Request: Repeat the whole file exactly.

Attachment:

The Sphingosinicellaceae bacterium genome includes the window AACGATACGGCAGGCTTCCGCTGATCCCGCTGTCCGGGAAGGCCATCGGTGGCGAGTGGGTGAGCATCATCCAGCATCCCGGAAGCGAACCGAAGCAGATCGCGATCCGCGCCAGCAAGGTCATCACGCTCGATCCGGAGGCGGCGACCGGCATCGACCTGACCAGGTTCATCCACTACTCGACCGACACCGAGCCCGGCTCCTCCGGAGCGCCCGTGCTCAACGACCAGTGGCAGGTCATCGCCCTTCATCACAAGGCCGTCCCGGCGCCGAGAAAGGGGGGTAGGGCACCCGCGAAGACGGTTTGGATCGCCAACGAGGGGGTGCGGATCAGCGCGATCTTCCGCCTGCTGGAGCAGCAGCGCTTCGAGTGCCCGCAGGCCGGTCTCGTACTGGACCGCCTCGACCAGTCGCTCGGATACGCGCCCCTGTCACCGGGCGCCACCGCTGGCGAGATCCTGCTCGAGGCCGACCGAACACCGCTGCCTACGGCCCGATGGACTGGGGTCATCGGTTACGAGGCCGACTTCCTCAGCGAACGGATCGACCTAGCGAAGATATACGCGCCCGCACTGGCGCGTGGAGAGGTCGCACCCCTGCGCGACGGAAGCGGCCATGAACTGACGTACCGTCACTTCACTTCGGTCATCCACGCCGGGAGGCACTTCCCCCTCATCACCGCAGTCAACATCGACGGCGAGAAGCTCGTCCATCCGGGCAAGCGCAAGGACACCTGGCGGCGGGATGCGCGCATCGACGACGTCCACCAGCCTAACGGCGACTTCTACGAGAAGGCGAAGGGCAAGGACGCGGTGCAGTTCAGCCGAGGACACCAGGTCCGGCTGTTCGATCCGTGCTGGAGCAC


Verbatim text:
The Sphingosinicellaceae bacterium genome includes the window AACGATACGGCAGGCTTCCGCTGATCCCGCTGTCCGGGAAGGCCATCGGTGGCGAGTGGGTGAGCATCATCCAGCATCCCGGAAGCGAACCGAAGCAGATCGCGATCCGCGCCAGCAAGGTCATCACGCTCGATCCGGAGGCGGCGACCGGCATCGACCTGACCAGGTTCATCCACTACTCGACCGACACCGAGCCCGGCTCCTCCGGAGCGCCCGTGCTCAACGACCAGTGGCAGGTCATCGCCCTTCATCACAAGGCCGTCCCGGCGCCGAGAAAGGGGGGTAGGGCACCCGCGAAGACGGTTTGGATCGCCAACGAGGGGGTGCGGATCAGCGCGATCTTCCGCCTGCTGGAGCAGCAGCGCTTCGAGTGCCCGCAGGCCGGTCTCGTACTGGACCGCCTCGACCAGTCGCTCGGATACGCGCCCCTGTCACCGGGCGCCACCGCTGGCGAGATCCTGCTCGAGGCCGACCGAACACCGCTGCCTACGGCCCGATGGACTGGGGTCATCGGTTACGAGGCCGACTTCCTCAGCGAACGGATCGACCTAGCGAAGATATACGCGCCCGCACTGGCGCGTGGAGAGGTCGCACCCCTGCGCGACGGAAGCGGCCATGAACTGACGTACCGTCACTTCACTTCGGTCATCCACGCCGGGAGGCACTTCCCCCTCATCACCGCAGTCAACATCGACGGCGAGAAGCTCGTCCATCCGGGCAAGCGCAAGGACACCTGGCGGCGGGATGCGCGCATCGACGACGTCCACCAGCCTAACGGCGACTTCTACGAGAAGGCGAAGGGCAAGGACGCGGTGCAGTTCAGCCGAGGACACCAGGTCCGGCTGTTCGATCCGTGCTGGAGCAC